They made the call following a conference in London this month (31 July-1 August) on deep-sea mining attended by industry leaders and global investors.
Each year silver and gold worth US$21 billion is used in personal computers, mobile phones, tablets and similar devices, creating precious metal 'deposits' that are up to 50 times richer than ore mined from the ground, says Natalie Lowrey, a campaigner with the US-based Ocean Foundation.
Recycling this metal, as well as that found in infrastructure like bridges and cables, is known as urban mining.
"If industrial nations took action and invested in urban mining, there would be less environmental impact, we could rid landfills of reusable materials, lower energy costs and conserve natural resources," says Lowrey.
The Solwara 1 project, which was to be the world's first deep-sea mine in Papua New Guinea, is currently on hold, but deep sea mining is a likely prospect for the near future. Projects have been planned in the Pacific Ocean and the Red Sea, for example, and countries such as India are also surveying ocean floors for mineral riches.
The International Seabed Authority is set to grant the first deep-sea mining licences in 2016. Approximately 1.5 million square kilometres of the Pacific Ocean floor has already been approved for exploration, according to statistics from the Ocean Foundation.
But this nascent industry is encountering fierce opposition from environmental groups who argue that its consequences could be catastrophic.
Lowrey questions why an industry with unknown ramifications is being pursued when metals that have already been mined are sitting in landfills.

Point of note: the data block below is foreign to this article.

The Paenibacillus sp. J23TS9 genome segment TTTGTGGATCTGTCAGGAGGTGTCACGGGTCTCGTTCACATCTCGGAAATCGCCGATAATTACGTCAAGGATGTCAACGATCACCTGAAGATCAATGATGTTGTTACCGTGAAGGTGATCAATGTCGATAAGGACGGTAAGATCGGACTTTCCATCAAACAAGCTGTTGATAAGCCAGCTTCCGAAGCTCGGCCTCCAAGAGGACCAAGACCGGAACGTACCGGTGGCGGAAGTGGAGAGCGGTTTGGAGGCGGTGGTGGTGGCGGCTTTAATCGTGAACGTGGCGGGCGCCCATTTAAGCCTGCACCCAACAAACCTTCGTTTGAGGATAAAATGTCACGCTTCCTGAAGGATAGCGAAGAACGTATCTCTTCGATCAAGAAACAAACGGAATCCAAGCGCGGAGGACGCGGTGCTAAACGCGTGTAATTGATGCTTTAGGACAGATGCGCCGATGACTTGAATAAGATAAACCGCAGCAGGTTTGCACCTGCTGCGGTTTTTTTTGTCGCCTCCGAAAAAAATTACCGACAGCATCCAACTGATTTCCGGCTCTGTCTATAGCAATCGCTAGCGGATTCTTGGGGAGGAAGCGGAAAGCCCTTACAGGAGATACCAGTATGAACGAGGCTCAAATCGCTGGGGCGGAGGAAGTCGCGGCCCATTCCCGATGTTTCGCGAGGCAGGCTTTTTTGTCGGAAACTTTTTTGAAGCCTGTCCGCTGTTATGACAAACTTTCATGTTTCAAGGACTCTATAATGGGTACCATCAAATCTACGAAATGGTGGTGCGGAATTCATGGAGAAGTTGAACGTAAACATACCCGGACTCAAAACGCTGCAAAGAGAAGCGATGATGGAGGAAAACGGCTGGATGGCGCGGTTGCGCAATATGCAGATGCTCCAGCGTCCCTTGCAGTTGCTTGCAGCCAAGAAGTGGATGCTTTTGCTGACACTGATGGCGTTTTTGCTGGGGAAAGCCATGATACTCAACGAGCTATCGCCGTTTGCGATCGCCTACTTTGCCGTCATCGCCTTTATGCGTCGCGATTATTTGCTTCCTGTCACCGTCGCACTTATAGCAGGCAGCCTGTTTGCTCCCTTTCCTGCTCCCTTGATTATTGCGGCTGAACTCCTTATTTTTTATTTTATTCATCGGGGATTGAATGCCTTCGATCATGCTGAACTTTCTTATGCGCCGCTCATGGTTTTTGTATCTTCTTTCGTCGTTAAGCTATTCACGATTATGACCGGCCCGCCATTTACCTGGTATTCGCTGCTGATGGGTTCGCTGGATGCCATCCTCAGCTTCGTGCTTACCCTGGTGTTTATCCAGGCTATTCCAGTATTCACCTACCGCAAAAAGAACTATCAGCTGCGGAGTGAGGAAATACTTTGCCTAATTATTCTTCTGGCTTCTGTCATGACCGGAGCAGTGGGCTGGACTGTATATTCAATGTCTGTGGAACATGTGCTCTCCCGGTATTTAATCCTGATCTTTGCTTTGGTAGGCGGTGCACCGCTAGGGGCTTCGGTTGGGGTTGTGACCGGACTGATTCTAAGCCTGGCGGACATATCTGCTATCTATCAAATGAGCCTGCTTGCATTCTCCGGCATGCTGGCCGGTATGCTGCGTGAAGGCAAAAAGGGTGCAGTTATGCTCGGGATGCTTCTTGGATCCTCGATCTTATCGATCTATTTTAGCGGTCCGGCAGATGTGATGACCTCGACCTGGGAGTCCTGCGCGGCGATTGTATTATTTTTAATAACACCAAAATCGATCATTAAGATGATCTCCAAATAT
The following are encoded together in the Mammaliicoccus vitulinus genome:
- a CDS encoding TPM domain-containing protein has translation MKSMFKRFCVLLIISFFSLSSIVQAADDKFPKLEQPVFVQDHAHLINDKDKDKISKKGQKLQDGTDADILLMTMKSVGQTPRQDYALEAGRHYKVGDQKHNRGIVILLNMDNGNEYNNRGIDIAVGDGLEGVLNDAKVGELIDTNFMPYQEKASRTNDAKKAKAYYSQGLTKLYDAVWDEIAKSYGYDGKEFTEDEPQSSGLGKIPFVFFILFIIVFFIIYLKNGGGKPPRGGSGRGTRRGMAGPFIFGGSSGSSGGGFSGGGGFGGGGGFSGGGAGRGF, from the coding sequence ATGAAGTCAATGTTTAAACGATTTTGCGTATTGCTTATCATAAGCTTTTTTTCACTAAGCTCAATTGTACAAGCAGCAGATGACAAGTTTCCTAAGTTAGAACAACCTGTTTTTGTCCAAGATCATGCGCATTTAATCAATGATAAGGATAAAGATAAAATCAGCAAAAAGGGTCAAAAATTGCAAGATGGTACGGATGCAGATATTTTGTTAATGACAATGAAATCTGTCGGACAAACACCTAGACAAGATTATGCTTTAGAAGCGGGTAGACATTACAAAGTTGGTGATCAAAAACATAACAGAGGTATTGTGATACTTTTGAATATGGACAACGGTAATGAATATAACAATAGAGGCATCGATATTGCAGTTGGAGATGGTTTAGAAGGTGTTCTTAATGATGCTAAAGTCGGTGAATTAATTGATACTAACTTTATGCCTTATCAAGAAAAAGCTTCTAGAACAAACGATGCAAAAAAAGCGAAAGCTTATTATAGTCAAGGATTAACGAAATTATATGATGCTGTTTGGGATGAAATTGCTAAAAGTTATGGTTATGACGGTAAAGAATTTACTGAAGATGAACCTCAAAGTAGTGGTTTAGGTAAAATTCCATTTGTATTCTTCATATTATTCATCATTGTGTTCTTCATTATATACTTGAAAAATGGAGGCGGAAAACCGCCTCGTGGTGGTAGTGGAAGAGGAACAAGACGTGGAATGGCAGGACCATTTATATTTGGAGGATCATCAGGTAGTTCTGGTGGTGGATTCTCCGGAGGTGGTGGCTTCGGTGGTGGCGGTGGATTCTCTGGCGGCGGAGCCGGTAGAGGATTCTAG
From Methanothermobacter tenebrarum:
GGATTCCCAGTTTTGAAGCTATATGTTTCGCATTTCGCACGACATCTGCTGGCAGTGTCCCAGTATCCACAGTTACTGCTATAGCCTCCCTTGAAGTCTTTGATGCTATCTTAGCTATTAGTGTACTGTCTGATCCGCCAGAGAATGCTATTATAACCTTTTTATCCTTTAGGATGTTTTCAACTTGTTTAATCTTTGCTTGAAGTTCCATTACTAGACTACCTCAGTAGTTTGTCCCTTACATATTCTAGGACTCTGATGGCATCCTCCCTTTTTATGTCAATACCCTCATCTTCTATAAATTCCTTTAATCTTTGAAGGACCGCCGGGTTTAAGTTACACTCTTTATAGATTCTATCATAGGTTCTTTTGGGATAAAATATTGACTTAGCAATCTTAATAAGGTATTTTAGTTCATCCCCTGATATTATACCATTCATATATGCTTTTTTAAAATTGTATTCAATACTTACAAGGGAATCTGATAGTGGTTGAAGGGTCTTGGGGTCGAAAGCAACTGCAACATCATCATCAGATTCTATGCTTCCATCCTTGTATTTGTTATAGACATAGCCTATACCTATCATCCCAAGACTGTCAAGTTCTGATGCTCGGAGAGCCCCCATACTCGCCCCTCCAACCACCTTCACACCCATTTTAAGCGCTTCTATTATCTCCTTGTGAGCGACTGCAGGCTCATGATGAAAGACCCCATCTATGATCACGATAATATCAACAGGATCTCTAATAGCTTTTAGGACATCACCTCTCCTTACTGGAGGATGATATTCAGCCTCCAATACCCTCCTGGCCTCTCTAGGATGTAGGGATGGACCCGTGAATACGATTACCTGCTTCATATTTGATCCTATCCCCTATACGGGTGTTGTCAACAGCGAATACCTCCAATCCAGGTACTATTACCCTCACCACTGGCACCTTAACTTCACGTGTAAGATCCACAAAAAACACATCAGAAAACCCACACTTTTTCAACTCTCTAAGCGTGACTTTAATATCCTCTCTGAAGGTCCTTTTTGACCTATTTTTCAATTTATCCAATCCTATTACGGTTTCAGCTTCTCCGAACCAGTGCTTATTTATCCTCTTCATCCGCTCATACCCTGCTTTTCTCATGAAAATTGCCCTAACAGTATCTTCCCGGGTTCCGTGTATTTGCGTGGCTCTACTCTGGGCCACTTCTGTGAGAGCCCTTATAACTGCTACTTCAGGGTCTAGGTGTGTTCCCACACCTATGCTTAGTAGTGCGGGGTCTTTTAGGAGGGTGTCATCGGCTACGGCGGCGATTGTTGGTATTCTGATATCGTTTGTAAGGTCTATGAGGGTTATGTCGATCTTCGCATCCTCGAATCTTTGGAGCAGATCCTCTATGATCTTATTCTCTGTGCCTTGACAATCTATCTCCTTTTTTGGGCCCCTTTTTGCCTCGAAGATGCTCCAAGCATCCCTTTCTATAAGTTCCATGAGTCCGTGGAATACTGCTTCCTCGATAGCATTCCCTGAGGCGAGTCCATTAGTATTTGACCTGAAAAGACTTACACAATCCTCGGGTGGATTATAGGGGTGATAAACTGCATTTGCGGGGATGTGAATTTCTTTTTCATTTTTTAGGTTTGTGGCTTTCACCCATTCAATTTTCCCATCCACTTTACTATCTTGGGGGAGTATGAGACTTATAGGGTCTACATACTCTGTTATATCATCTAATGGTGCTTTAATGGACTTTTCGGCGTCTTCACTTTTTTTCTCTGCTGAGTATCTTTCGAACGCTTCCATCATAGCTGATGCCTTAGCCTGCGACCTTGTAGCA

While the demand for rare-earth minerals and the specialty metals used to make electronic devices is one of the key factors driving up metal prices — and making deep-sea mining potentially profitable — it is precisely these products that lack infrastructure for recycling.
"The vast majority of these discarded electronics are shipped to Africa and Asia for low-tech recycling, which in effect is dumping e-waste for smash-and-burn scavenging by impoverished populations," says Lowrey.
According to a recent report from the UN Environment Programme, less than one per cent of the metals commonly used in electronics, such as gallium, tellurium and tantalum, are recycled. 
These metals are classed as "criticial raw material" by the European Union because of their importance to modern society.
Barbara Reck, an industrial ecologist at Yale University, says that devices are often not designed for recycling, with a typical mobile phone containing 30-40 different metals in such tiny quantities that they are difficult to extract, or in alloys that cannot be broken up.
But, she says, the main reason is that devices are tossed into landfills at the end of their productive life, rather than being collected for reprocessing. "They are being thrown away with the other waste from home."
With proper infrastructure, Reck estimates that the urban mining of e-waste could meet up to 50 per cent of the demand for specialty metals, so ores would still be needed if current consumption rates continue or increase.
But Reck adds that urban mining is "in the short and medium term the more feasible solution" when compared with the costs of developing infrastructure for deep-sea mining.
Developing formal channels for recycling would also solve the problems associated with the informal mining of e-waste in countries such as China, India and Nigeria, says Deepali Sinha Khetriwal, an urban ecology researcher with the UN University.
She says that these unregulated practices often leave workers and communities exposed to dangerous toxins, and that the unrefined processes lose metal.
"It's not scientific. It's not safe. It's not even efficient. They lose a lot of the material value in this way," she adds.
But she says that e-waste could prove a valuable source of metals in developing countries if the dangerous smelting work is moved to regulated facilities, and the labour-intensive sorting of e-waste is done by trained workers.
"E-waste recycling can not only be a source of good jobs but could also reduce the environmental burden of getting raw material from primary sources," Khetriwal concludes.
Link to UNEP report
A version of this story was originally published on the Global edition